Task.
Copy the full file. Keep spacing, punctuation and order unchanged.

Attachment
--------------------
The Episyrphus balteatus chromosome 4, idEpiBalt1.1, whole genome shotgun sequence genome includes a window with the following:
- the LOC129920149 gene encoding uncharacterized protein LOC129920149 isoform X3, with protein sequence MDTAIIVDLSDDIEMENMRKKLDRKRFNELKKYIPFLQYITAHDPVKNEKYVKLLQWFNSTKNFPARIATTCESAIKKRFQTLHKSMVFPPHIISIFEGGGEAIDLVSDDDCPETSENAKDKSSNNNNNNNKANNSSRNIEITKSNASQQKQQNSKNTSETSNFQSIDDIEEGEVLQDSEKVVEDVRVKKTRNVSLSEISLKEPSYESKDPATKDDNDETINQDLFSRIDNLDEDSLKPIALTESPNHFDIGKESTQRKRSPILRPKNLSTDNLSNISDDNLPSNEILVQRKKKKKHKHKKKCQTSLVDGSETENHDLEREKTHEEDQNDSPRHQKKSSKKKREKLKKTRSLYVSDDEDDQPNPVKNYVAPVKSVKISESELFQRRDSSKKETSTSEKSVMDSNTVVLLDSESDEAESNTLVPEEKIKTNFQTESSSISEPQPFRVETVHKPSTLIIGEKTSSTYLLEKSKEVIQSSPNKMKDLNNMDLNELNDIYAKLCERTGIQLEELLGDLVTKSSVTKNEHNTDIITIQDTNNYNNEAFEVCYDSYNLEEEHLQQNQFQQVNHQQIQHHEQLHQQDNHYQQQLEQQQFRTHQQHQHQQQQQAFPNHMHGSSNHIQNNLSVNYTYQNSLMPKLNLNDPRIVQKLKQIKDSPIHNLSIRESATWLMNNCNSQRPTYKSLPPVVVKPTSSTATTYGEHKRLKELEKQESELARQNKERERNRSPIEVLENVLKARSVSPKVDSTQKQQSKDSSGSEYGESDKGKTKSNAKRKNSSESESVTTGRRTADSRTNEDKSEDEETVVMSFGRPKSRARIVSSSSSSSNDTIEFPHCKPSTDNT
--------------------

The Episyrphus balteatus chromosome 4, idEpiBalt1.1, whole genome shotgun sequence genome includes a window with the following:
- the LOC129920149 gene encoding uncharacterized protein LOC129920149 isoform X3, with protein sequence MDTAIIVDLSDDIEMENMRKKLDRKRFNELKKYIPFLQYITAHDPVKNEKYVKLLQWFNSTKNFPARIATTCESAIKKRFQTLHKSMVFPPHIISIFEGGGEAIDLVSDDDCPETSENAKDKSSNNNNNNNKANNSSRNIEITKSNASQQKQQNSKNTSETSNFQSIDDIEEGEVLQDSEKVVEDVRVKKTRNVSLSEISLKEPSYESKDPATKDDNDETINQDLFSRIDNLDEDSLKPIALTESPNHFDIGKESTQRKRSPILRPKNLSTDNLSNISDDNLPSNEILVQRKKKKKHKHKKKCQTSLVDGSETENHDLEREKTHEEDQNDSPRHQKKSSKKKREKLKKTRSLYVSDDEDDQPNPVKNYVAPVKSVKISESELFQRRDSSKKETSTSEKSVMDSNTVVLLDSESDEAESNTLVPEEKIKTNFQTESSSISEPQPFRVETVHKPSTLIIGEKTSSTYLLEKSKEVIQSSPNKMKDLNNMDLNELNDIYAKLCERTGIQLEELLGDLVTKSSVTKNEHNTDIITIQDTNNYNNEAFEVCYDSYNLEEEHLQQNQFQQVNHQQIQHHEQLHQQDNHYQQQLEQQQFRTHQQHQHQQQQQAFPNHMHGSSNHIQNNLSVNYTYQNSLMPKLNLNDPRIVQKLKQIKDSPIHNLSIRESATWLMNNCNSQRPTYKSLPPVVVKPTSSTATTYGEHKRLKELEKQESELARQNKERERNRSPIEVLENVLKARSVSPKVDSTQKQQSKDSSGSEYGESDKGKTKSNAKRKNSSESESVTTGRRTADSRTNEDKSEDEETVVMSFGRPKSRARIVSSSSSSSNDTIEFPHCKPSTDNT